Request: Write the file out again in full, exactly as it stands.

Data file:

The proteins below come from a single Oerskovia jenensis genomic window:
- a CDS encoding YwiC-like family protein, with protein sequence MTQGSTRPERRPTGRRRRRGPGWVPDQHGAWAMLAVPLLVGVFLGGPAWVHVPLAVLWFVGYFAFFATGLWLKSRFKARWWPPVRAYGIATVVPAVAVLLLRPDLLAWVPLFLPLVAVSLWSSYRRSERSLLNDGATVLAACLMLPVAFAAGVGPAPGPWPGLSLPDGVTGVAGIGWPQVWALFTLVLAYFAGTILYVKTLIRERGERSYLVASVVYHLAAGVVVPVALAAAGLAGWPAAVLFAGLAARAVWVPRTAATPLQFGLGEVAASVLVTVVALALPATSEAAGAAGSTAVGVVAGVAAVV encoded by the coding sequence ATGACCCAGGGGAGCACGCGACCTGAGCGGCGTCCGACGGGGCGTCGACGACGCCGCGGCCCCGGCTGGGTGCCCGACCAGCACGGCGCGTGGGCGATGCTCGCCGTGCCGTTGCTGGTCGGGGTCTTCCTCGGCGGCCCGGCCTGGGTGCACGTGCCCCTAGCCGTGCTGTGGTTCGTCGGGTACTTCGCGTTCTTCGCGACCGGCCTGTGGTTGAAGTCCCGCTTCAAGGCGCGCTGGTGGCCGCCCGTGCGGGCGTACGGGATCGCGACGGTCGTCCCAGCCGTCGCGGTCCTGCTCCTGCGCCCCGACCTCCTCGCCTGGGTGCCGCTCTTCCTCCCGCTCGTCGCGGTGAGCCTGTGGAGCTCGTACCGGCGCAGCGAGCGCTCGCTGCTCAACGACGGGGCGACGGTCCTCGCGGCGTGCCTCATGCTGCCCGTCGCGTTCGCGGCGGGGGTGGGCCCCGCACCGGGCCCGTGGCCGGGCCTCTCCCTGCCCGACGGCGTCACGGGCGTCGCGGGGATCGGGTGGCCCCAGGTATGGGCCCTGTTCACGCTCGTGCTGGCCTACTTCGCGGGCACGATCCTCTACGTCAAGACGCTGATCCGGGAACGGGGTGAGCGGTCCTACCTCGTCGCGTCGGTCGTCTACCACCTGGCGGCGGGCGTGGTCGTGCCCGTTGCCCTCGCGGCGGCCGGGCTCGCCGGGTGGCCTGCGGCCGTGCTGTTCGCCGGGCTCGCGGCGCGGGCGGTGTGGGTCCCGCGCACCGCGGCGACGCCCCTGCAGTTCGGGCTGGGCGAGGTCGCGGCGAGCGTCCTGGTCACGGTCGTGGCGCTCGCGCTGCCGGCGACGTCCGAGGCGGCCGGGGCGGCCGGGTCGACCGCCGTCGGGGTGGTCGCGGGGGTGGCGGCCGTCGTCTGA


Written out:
The proteins below come from a single Oerskovia jenensis genomic window:
- a CDS encoding YwiC-like family protein, with protein sequence MTQGSTRPERRPTGRRRRRGPGWVPDQHGAWAMLAVPLLVGVFLGGPAWVHVPLAVLWFVGYFAFFATGLWLKSRFKARWWPPVRAYGIATVVPAVAVLLLRPDLLAWVPLFLPLVAVSLWSSYRRSERSLLNDGATVLAACLMLPVAFAAGVGPAPGPWPGLSLPDGVTGVAGIGWPQVWALFTLVLAYFAGTILYVKTLIRERGERSYLVASVVYHLAAGVVVPVALAAAGLAGWPAAVLFAGLAARAVWVPRTAATPLQFGLGEVAASVLVTVVALALPATSEAAGAAGSTAVGVVAGVAAVV encoded by the coding sequence ATGACCCAGGGGAGCACGCGACCTGAGCGGCGTCCGACGGGGCGTCGACGACGCCGCGGCCCCGGCTGGGTGCCCGACCAGCACGGCGCGTGGGCGATGCTCGCCGTGCCGTTGCTGGTCGGGGTCTTCCTCGGCGGCCCGGCCTGGGTGCACGTGCCCCTAGCCGTGCTGTGGTTCGTCGGGTACTTCGCGTTCTTCGCGACCGGCCTGTGGTTGAAGTCCCGCTTCAAGGCGCGCTGGTGGCCGCCCGTGCGGGCGTACGGGATCGCGACGGTCGTCCCAGCCGTCGCGGTCCTGCTCCTGCGCCCCGACCTCCTCGCCTGGGTGCCGCTCTTCCTCCCGCTCGTCGCGGTGAGCCTGTGGAGCTCGTACCGGCGCAGCGAGCGCTCGCTGCTCAACGACGGGGCGACGGTCCTCGCGGCGTGCCTCATGCTGCCCGTCGCGTTCGCGGCGGGGGTGGGCCCCGCACCGGGCCCGTGGCCGGGCCTCTCCCTGCCCGACGGCGTCACGGGCGTCGCGGGGATCGGGTGGCCCCAGGTATGGGCCCTGTTCACGCTCGTGCTGGCCTACTTCGCGGGCACGATCCTCTACGTCAAGACGCTGATCCGGGAACGGGGTGAGCGGTCCTACCTCGTCGCGTCGGTCGTCTACCACCTGGCGGCGGGCGTGGTCGTGCCCGTTGCCCTCGCGGCGGCCGGGCTCGCCGGGTGGCCTGCGGCCGTGCTGTTCGCCGGGCTCGCGGCGCGGGCGGTGTGGGTCCCGCGCACCGCGGCGACGCCCCTGCAGTTCGGGCTGGGCGAGGTCGCGGCGAGCGTCCTGGTCACGGTCGTGGCGCTCGCGCTGCCGGCGACGTCCGAGGCGGCCGGGGCGGCCGGGTCGACCGCCGTCGGGGTGGTCGCGGGGGTGGCGGCCGTCGTCTGA